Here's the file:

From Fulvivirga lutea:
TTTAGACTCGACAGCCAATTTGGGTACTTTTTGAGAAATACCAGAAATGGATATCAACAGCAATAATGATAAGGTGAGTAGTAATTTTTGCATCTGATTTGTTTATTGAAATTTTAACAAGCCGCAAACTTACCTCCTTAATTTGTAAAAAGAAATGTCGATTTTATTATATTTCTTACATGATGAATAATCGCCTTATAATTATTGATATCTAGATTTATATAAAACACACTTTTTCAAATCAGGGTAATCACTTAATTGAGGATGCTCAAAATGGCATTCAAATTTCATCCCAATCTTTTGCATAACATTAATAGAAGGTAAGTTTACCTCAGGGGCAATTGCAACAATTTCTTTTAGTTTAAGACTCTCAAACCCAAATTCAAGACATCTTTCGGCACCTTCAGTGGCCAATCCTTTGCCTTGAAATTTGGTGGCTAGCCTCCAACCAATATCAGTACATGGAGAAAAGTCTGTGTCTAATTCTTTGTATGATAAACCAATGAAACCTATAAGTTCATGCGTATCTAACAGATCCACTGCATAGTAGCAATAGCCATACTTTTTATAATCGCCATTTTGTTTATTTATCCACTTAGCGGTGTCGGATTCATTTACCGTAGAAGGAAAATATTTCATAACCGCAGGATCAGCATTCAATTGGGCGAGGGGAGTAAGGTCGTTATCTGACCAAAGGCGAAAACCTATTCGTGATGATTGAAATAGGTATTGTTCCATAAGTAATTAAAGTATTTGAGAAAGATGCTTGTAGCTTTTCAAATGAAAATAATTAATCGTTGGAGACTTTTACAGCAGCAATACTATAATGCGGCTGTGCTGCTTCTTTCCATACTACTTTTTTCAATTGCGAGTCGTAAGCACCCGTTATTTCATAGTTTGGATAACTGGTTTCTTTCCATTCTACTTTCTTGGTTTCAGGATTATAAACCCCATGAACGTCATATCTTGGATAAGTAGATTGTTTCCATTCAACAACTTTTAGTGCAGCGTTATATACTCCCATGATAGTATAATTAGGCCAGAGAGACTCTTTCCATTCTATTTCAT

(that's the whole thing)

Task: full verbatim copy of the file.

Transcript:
From Fulvivirga lutea:
TTTAGACTCGACAGCCAATTTGGGTACTTTTTGAGAAATACCAGAAATGGATATCAACAGCAATAATGATAAGGTGAGTAGTAATTTTTGCATCTGATTTGTTTATTGAAATTTTAACAAGCCGCAAACTTACCTCCTTAATTTGTAAAAAGAAATGTCGATTTTATTATATTTCTTACATGATGAATAATCGCCTTATAATTATTGATATCTAGATTTATATAAAACACACTTTTTCAAATCAGGGTAATCACTTAATTGAGGATGCTCAAAATGGCATTCAAATTTCATCCCAATCTTTTGCATAACATTAATAGAAGGTAAGTTTACCTCAGGGGCAATTGCAACAATTTCTTTTAGTTTAAGACTCTCAAACCCAAATTCAAGACATCTTTCGGCACCTTCAGTGGCCAATCCTTTGCCTTGAAATTTGGTGGCTAGCCTCCAACCAATATCAGTACATGGAGAAAAGTCTGTGTCTAATTCTTTGTATGATAAACCAATGAAACCTATAAGTTCATGCGTATCTAACAGATCCACTGCATAGTAGCAATAGCCATACTTTTTATAATCGCCATTTTGTTTATTTATCCACTTAGCGGTGTCGGATTCATTTACCGTAGAAGGAAAATATTTCATAACCGCAGGATCAGCATTCAATTGGGCGAGGGGAGTAAGGTCGTTATCTGACCAAAGGCGAAAACCTATTCGTGATGATTGAAATAGGTATTGTTCCATAAGTAATTAAAGTATTTGAGAAAGATGCTTGTAGCTTTTCAAATGAAAATAATTAATCGTTGGAGACTTTTACAGCAGCAATACTATAATGCGGCTGTGCTGCTTCTTTCCATACTACTTTTTTCAATTGCGAGTCGTAAGCACCCGTTATTTCATAGTTTGGATAACTGGTTTCTTTCCATTCTACTTTCTTGGTTTCAGGATTATAAACCCCATGAACGTCATATCTTGGATAAGTAGATTGTTTCCATTCAACAACTTTTAGTGCAGCGTTATATACTCCCATGATAGTATAATTAGGCCAGAGAGACTCTTTCCATTCTATTTCAT